'A further official statement was brought to my notice. This explained that ''The Satanic Verses'' had been banned as a pre-emptive measure. Certain passages had been identified as susceptible to distortion and misuse, presumably by unscrupulous religious fanatics and such. The banning order had been issued to prevent this misuse. Apparently, my book is not deemed blasphemous or objectionable in itself, but is being proscribed for, so to speak, its own good!
This really is astounding. It is as though, having identified an innocent person as a likely target for assault by muggers or rapists, you were to put that person in jail for protection. This is no way, Mr. Gandhi, for a free society to behave.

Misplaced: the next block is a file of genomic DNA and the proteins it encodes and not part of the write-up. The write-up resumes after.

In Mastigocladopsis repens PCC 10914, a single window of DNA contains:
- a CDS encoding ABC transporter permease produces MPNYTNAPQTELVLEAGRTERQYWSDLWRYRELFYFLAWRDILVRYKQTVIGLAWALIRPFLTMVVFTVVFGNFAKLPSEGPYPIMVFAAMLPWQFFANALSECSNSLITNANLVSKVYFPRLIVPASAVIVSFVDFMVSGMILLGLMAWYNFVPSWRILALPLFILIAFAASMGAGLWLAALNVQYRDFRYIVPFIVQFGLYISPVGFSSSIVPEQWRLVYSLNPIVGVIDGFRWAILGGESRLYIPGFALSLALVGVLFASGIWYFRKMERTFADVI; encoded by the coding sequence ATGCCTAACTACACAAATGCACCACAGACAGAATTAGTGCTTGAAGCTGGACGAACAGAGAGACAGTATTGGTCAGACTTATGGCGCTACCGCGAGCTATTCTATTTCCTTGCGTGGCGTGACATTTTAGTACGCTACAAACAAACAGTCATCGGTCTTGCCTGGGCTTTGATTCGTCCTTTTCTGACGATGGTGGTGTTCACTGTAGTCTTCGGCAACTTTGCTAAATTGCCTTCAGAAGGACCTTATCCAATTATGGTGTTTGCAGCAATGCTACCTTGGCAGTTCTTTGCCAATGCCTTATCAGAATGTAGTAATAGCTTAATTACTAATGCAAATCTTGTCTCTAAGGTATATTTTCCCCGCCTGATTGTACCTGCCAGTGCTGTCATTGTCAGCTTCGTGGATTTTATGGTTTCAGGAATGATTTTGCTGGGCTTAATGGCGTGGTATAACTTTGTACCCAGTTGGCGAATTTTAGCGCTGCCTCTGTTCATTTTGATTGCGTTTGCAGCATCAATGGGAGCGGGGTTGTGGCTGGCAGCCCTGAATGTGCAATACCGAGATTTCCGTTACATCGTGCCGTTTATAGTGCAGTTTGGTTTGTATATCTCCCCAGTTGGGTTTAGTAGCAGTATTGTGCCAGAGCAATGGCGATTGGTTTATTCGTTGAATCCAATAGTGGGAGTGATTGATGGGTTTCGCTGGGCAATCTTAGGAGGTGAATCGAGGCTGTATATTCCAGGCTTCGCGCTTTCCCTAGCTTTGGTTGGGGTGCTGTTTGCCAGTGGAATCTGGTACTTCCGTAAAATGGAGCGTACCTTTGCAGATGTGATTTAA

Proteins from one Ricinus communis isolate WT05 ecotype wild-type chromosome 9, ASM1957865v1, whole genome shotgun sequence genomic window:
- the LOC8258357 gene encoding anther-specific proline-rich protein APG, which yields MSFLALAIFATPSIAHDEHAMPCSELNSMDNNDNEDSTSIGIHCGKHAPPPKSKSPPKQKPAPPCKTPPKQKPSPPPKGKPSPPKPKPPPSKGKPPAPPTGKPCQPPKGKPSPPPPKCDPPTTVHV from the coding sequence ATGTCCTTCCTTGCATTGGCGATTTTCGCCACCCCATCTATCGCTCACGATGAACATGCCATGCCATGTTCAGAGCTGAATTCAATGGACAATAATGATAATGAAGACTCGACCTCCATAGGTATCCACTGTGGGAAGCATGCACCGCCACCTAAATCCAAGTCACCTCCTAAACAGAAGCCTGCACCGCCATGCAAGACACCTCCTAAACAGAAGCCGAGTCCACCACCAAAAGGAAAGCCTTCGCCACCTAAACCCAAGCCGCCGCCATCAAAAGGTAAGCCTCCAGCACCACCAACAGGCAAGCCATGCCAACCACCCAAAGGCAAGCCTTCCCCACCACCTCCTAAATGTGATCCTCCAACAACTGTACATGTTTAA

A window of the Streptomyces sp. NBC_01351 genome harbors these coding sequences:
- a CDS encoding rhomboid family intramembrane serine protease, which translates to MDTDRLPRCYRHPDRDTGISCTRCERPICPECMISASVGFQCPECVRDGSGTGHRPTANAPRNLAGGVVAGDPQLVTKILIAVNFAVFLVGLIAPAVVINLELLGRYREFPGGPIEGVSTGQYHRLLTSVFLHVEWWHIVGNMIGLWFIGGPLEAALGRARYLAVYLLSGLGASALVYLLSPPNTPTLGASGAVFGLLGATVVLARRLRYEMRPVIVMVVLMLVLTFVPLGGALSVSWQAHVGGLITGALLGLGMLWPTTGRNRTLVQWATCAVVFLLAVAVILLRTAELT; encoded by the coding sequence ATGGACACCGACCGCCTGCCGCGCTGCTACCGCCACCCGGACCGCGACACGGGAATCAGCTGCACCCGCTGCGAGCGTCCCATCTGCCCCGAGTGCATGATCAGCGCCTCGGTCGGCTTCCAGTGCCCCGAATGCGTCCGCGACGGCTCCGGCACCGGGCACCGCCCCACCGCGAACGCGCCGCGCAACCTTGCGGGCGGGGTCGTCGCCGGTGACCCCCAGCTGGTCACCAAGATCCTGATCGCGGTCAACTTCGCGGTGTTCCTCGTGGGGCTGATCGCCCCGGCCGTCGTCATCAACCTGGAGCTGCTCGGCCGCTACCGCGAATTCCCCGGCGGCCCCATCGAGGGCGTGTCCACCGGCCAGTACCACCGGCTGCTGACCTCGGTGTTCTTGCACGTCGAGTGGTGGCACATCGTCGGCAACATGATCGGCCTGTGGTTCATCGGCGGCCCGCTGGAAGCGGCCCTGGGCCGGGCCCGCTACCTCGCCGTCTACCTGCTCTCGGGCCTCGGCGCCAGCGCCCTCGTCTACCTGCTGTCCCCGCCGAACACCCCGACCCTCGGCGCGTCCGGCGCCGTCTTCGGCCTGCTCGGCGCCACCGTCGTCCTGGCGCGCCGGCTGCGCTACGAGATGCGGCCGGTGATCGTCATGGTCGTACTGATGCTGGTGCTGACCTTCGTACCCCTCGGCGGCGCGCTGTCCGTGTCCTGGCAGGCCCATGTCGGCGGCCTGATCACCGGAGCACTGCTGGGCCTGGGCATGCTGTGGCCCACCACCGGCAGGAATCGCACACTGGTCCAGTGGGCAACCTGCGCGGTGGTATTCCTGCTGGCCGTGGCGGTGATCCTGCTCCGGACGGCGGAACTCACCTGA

The Indian Govt had been kind to Rushdie. Rather than saying baldly that the book contravened Hate Speech Law Section 295 (A) and that its import had been banned in consequence, the bureaucrats sought to give Rushdie a fig leaf. The fact is, quite soon after, the British Police had to take Rushdie into hiding for his own protection. By then, of course, even Rushdie could see that such a measure was necessary to preserve his life. What is alarming is that a man born in India and who had lived in Pakistan could not understand that his book provided material for Islamophobes as well as serving as a pretext for mob violence by Muslim activists. Rushdie could scarcely have been unaware that mobs in Pakistan had burned down the British Council Library because of a tasteless joke by Auberon Waugh about the birth of the future Messiah and the peculiar shape of the trousers men wore in the region. In the twenty succeeding years, Political Islam had gained rather than retreated. Yet Rushdie wrote a scabrous book and expected to be taken seriously as a Public Intellectual- one, moreover, as he reminded us in a pompous TV interview he gave at that time, who had studied Islamic History in Cambridge.